The aging method usually refers to the technique used for determining the credit balance needed in the account Allowance for Doubtful (or Uncollectible) Accounts. This Allowance account is a contra asset account connected with Accounts Receivable. Usually when a credit adjustment is entered into the Allowance account, a corresponding debit amount is entered into Bad Debts Expense (or Uncollectible Accounts Expense).
The aging method takes place by sorting a company's accounts receivable according to the dates of these unpaid invoices. The invoice amounts that are not yet due are entered into the first of perhaps five columns. The invoice amounts that are 1-30 days past due are entered into the second column. Amounts that are 31-60 days past due are entered into the third column, and so on. (Accounting software will likely have a feature for generating an aging of accounts receivable.) The aging will be reviewed in order to determine the approximate amount of the receivables that may not be collected.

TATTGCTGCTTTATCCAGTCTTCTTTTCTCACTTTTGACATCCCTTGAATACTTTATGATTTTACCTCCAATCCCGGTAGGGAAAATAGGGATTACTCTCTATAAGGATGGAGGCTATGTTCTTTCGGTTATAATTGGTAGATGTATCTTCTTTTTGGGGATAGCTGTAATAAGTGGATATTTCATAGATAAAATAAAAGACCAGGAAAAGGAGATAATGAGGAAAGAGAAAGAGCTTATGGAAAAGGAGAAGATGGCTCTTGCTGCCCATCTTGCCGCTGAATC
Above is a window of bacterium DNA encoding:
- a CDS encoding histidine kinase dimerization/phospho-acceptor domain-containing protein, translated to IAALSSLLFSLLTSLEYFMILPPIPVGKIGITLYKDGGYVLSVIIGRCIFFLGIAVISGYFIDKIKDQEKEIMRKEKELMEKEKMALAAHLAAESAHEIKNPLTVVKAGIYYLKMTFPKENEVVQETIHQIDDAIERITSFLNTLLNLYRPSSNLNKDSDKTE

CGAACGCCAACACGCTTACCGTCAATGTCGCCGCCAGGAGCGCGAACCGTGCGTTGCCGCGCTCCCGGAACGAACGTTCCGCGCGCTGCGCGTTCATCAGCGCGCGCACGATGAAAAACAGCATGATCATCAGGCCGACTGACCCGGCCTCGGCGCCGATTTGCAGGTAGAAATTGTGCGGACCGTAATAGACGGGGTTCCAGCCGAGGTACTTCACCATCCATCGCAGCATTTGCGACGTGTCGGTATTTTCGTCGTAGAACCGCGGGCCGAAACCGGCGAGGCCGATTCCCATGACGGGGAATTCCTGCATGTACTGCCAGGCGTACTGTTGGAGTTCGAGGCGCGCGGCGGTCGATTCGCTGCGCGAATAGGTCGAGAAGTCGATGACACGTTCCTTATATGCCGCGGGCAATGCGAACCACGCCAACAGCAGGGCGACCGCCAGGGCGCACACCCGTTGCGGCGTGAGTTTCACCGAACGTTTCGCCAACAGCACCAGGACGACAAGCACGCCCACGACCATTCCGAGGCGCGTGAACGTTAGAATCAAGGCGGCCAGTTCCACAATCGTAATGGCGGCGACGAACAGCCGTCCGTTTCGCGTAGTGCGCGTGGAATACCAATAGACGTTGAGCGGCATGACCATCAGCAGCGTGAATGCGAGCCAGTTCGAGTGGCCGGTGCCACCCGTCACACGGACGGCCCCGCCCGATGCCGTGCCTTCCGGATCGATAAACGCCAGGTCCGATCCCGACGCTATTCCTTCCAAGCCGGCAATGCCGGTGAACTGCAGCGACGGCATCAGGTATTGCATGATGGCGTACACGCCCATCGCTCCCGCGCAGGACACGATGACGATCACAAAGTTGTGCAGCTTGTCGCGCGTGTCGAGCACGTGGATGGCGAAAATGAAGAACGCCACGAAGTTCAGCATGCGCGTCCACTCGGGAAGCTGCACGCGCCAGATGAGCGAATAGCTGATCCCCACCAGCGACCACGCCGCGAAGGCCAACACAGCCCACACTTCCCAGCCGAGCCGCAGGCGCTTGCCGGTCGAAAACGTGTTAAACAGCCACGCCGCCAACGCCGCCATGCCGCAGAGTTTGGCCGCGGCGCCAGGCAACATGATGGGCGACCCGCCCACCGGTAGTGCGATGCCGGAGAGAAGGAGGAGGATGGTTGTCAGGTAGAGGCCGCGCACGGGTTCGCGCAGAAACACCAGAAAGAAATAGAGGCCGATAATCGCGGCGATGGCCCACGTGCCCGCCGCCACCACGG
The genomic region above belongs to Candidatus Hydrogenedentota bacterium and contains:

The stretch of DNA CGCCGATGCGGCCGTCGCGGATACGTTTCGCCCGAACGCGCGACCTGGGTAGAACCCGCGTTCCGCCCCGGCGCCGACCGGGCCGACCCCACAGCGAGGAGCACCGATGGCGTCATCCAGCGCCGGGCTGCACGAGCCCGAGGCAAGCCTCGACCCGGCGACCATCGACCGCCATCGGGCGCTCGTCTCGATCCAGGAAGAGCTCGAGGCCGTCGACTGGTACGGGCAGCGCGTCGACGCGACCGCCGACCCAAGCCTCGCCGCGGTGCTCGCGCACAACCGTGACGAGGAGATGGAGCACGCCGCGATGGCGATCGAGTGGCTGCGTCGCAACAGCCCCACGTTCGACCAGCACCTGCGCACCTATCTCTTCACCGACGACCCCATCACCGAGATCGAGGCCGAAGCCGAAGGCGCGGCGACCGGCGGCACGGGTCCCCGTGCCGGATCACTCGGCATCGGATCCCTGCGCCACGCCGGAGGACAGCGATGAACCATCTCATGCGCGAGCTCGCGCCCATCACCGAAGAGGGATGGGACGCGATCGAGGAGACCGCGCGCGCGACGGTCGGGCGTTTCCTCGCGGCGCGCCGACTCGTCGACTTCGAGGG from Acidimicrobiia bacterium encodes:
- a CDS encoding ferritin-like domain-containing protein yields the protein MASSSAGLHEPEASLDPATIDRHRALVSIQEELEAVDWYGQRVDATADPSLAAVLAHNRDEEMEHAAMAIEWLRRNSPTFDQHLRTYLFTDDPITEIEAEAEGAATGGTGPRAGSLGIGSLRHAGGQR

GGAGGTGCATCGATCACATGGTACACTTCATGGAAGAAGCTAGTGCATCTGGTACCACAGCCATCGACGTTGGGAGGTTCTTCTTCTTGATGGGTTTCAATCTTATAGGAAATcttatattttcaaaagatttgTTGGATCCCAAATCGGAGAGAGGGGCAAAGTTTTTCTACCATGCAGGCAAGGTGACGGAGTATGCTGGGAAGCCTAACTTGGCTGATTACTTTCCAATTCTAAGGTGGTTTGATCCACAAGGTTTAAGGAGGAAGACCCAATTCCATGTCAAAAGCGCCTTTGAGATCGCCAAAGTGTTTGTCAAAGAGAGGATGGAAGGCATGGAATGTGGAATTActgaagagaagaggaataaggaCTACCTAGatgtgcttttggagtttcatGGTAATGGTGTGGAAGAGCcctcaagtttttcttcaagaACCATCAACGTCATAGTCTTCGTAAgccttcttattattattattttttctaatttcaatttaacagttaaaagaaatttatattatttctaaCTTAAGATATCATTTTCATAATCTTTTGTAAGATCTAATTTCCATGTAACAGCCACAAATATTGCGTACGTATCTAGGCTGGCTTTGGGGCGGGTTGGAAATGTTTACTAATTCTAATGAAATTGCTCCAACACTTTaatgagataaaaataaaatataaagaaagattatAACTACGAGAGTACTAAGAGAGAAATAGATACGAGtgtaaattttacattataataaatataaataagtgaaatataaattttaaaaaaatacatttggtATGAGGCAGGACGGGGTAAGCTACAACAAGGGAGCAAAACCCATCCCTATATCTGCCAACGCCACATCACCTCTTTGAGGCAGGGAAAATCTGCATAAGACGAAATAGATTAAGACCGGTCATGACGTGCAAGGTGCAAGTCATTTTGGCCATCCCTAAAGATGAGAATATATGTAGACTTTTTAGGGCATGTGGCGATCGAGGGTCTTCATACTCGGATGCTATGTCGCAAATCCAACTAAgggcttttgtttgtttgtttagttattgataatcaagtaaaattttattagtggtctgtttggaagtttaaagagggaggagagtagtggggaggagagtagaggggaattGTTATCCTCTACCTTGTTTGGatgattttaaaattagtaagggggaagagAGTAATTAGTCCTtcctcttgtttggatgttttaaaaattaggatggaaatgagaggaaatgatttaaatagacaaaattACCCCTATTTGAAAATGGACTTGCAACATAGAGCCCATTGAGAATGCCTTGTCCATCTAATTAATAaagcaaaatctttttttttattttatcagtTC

The goal of the aging method is to have the company's balance sheet report the true amount of the receivables that will be turning to cash. For example, if the company's Accounts Receivable has a debit balance of $89,400 but the company estimates (based on its aging) that only $82,000 will be collected, the Allowance account must report a credit balance of $7,400.
If a company fails to report a needed credit balance in its Allowance account, it will be overstating its assets, working capital, current ratio, retained earnings, and stockholders' equity. Its current period's earnings may also be overstated.